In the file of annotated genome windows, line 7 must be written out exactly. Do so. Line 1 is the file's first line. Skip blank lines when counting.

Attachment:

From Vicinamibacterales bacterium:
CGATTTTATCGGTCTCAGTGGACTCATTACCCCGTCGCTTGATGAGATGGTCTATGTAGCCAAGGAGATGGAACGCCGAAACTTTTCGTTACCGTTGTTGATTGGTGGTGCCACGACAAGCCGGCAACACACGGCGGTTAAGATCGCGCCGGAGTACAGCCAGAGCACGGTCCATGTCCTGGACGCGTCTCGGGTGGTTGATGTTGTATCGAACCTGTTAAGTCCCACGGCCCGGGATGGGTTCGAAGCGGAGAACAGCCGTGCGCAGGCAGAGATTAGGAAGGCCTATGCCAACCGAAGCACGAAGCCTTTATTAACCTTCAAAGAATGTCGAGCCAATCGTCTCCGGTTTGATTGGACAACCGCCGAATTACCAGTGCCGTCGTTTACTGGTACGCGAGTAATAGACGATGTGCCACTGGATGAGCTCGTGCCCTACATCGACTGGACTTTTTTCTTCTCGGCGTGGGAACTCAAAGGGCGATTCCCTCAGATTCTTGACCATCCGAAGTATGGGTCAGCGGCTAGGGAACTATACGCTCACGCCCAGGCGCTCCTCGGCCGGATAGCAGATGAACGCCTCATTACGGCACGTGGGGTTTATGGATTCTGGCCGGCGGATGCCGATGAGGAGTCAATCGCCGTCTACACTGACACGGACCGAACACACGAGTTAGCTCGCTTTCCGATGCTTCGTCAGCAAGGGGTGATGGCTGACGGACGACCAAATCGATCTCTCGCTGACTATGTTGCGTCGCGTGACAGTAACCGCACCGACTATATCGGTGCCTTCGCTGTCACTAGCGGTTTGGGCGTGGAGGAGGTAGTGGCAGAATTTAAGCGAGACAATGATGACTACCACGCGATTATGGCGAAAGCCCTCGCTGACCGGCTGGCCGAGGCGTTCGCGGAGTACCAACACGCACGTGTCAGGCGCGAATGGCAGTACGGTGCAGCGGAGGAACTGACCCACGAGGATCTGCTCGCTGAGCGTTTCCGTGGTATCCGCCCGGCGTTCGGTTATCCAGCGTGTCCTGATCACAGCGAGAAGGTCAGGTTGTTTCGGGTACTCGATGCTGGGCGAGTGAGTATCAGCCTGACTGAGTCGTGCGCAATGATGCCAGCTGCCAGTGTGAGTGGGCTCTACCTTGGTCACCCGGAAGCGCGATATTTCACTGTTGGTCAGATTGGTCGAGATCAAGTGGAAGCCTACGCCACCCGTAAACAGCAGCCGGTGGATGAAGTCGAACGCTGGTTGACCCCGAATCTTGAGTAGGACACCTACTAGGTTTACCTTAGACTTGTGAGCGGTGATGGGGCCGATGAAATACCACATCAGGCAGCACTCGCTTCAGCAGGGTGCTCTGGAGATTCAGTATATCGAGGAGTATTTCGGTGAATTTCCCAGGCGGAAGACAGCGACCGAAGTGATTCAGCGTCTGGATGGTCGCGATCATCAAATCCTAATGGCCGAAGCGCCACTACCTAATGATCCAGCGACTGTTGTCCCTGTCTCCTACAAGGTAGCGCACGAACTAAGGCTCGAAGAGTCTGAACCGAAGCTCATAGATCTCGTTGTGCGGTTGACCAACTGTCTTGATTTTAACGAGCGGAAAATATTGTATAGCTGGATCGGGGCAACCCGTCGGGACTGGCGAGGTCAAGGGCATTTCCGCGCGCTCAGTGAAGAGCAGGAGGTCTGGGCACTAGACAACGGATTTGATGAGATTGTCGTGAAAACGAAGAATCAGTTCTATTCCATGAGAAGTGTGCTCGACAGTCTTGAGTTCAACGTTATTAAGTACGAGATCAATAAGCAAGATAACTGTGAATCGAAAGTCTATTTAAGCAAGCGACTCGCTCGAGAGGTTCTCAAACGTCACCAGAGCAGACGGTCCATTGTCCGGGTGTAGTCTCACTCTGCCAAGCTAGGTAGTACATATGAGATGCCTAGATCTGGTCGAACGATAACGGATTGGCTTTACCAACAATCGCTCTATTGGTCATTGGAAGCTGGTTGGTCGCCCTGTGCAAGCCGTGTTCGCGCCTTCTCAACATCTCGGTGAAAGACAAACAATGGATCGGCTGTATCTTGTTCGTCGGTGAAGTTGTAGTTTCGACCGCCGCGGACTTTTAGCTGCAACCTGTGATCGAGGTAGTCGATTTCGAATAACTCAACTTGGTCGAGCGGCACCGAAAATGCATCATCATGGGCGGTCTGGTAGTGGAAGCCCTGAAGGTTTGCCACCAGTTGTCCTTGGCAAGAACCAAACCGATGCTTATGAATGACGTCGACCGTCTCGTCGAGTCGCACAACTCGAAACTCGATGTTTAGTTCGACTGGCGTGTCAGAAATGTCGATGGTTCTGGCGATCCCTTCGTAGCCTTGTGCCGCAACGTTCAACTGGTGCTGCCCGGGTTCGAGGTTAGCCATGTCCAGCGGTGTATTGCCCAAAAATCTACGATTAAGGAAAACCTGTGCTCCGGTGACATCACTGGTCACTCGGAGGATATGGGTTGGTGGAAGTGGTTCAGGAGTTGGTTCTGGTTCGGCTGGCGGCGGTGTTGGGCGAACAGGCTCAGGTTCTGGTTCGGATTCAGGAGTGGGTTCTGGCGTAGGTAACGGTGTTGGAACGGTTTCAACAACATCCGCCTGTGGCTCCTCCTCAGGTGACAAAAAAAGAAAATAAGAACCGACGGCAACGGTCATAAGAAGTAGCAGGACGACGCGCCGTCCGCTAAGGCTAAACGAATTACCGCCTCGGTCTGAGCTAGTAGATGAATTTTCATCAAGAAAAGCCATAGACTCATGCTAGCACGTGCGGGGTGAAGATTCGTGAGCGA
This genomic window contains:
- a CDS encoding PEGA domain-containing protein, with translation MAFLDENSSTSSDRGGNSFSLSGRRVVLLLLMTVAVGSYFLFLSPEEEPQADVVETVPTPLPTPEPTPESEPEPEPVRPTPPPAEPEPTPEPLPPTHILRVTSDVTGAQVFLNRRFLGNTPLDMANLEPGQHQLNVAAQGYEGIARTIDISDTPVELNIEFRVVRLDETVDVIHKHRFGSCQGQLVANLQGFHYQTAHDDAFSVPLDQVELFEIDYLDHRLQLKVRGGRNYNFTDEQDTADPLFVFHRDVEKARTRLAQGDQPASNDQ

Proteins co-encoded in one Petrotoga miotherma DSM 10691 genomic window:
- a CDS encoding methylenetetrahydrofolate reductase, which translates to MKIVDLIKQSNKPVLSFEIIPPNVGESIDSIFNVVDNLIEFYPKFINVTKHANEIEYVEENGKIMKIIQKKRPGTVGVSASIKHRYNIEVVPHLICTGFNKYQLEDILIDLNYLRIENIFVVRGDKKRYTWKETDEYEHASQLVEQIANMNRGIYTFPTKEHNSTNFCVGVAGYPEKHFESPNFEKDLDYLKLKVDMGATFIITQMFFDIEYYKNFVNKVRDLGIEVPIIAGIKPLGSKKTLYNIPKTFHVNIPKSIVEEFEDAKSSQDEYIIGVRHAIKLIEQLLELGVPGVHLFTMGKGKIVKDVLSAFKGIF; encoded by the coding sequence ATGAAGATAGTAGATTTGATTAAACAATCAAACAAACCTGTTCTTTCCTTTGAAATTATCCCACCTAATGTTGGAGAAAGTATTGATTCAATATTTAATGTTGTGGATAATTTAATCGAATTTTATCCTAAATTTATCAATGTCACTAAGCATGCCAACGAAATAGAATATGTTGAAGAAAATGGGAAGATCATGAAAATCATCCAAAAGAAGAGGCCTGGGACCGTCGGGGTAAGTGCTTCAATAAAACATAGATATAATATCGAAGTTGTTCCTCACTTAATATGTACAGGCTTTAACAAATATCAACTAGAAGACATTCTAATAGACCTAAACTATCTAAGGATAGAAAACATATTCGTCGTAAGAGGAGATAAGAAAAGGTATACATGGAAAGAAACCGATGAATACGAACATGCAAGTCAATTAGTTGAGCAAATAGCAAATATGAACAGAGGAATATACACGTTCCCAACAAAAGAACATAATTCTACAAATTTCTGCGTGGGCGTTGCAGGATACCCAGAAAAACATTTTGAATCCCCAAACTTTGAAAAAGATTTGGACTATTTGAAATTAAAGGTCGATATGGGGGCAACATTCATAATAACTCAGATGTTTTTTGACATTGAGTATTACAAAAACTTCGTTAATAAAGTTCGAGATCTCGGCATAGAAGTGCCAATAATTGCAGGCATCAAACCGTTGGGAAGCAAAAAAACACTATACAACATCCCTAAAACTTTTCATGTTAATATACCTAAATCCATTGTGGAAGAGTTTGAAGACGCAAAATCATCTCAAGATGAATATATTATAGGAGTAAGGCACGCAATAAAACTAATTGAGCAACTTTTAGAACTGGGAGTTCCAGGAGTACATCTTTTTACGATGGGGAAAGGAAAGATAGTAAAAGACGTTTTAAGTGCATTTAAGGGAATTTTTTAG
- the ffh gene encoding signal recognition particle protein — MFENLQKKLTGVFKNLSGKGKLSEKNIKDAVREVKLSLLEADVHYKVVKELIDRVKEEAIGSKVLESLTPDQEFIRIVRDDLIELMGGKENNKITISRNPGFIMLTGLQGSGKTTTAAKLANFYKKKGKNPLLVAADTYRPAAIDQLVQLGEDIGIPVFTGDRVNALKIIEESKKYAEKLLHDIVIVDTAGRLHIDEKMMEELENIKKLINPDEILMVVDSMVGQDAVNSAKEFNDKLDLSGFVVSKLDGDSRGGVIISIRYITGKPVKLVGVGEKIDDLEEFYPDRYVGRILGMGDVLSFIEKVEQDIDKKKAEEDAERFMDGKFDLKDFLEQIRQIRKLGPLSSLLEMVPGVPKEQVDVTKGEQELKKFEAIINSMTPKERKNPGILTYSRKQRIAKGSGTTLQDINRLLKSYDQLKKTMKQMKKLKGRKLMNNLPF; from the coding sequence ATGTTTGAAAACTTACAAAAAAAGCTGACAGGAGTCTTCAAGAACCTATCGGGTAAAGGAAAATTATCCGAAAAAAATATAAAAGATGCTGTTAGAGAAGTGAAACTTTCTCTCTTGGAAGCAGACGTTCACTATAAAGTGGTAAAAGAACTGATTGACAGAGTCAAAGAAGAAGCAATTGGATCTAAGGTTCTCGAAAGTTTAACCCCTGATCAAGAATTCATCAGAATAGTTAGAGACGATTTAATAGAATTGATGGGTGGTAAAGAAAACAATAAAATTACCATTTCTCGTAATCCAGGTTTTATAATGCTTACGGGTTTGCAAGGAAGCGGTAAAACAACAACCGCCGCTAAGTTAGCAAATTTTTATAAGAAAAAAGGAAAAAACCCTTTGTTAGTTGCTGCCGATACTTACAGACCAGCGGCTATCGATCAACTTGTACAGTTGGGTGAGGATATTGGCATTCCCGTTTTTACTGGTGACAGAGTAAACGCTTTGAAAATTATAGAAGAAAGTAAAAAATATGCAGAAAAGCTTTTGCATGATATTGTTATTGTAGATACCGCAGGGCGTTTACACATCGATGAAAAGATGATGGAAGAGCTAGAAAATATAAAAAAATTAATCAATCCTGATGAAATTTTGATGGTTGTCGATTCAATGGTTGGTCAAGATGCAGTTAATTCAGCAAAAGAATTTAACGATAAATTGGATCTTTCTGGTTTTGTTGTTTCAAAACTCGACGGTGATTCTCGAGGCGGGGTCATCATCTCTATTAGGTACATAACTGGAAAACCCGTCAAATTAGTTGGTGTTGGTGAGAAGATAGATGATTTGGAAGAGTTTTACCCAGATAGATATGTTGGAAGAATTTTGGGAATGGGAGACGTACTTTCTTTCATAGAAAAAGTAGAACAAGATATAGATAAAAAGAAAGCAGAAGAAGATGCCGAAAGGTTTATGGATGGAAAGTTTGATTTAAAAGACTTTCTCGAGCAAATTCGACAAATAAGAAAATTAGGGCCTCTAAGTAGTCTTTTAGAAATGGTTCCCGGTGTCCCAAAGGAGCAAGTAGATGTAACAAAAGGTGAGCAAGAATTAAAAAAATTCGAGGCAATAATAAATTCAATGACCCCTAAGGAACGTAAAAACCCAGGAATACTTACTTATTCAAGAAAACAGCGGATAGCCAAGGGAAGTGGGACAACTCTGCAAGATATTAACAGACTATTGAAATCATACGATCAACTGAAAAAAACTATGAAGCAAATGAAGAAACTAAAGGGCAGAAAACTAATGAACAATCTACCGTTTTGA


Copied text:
- the ffh gene encoding signal recognition particle protein — MFENLQKKLTGVFKNLSGKGKLSEKNIKDAVREVKLSLLEADVHYKVVKELIDRVKEEAIGSKVLESLTPDQEFIRIVRDDLIELMGGKENNKITISRNPGFIMLTGLQGSGKTTTAAKLANFYKKKGKNPLLVAADTYRPAAIDQLVQLGEDIGIPVFTGDRVNALKIIEESKKYAEKLLHDIVIVDTAGRLHIDEKMMEELENIKKLINPDEILMVVDSMVGQDAVNSAKEFNDKLDLSGFVVSKLDGDSRGGVIISIRYITGKPVKLVGVGEKIDDLEEFYPDRYVGRILGMGDVLSFIEKVEQDIDKKKAEEDAERFMDGKFDLKDFLEQIRQIRKLGPLSSLLEMVPGVPKEQVDVTKGEQELKKFEAIINSMTPKERKNPGILTYSRKQRIAKGSGTTLQDINRLLKSYDQLKKTMKQMKKLKGRKLMNNLPF; from the coding sequence ATGTTTGAAAACTTACAAAAAAAGCTGACAGGAGTCTTCAAGAACCTATCGGGTAAAGGAAAATTATCCGAAAAAAATATAAAAGATGCTGTTAGAGAAGTGAAACTTTCTCTCTTGGAAGCAGACGTTCACTATAAAGTGGTAAAAGAACTGATTGACAGAGTCAAAGAAGAAGCAATTGGATCTAAGGTTCTCGAAAGTTTAACCCCTGATCAAGAATTCATCAGAATAGTTAGAGACGATTTAATAGAATTGATGGGTGGTAAAGAAAACAATAAAATTACCATTTCTCGTAATCCAGGTTTTATAATGCTTACGGGTTTGCAAGGAAGCGGTAAAACAACAACCGCCGCTAAGTTAGCAAATTTTTATAAGAAAAAAGGAAAAAACCCTTTGTTAGTTGCTGCCGATACTTACAGACCAGCGGCTATCGATCAACTTGTACAGTTGGGTGAGGATATTGGCATTCCCGTTTTTACTGGTGACAGAGTAAACGCTTTGAAAATTATAGAAGAAAGTAAAAAATATGCAGAAAAGCTTTTGCATGATATTGTTATTGTAGATACCGCAGGGCGTTTACACATCGATGAAAAGATGATGGAAGAGCTAGAAAATATAAAAAAATTAATCAATCCTGATGAAATTTTGATGGTTGTCGATTCAATGGTTGGTCAAGATGCAGTTAATTCAGCAAAAGAATTTAACGATAAATTGGATCTTTCTGGTTTTGTTGTTTCAAAACTCGACGGTGATTCTCGAGGCGGGGTCATCATCTCTATTAGGTACATAACTGGAAAACCCGTCAAATTAGTTGGTGTTGGTGAGAAGATAGATGATTTGGAAGAGTTTTACCCAGATAGATATGTTGGAAGAATTTTGGGAATGGGAGACGTACTTTCTTTCATAGAAAAAGTAGAACAAGATATAGATAAAAAGAAAGCAGAAGAAGATGCCGAAAGGTTTATGGATGGAAAGTTTGATTTAAAAGACTTTCTCGAGCAAATTCGACAAATAAGAAAATTAGGGCCTCTAAGTAGTCTTTTAGAAATGGTTCCCGGTGTCCCAAAGGAGCAAGTAGATGTAACAAAAGGTGAGCAAGAATTAAAAAAATTCGAGGCAATAATAAATTCAATGACCCCTAAGGAACGTAAAAACCCAGGAATACTTACTTATTCAAGAAAACAGCGGATAGCCAAGGGAAGTGGGACAACTCTGCAAGATATTAACAGACTATTGAAATCATACGATCAACTGAAAAAAACTATGAAGCAAATGAAGAAACTAAAGGGCAGAAAACTAATGAACAATCTACCGTTTTGA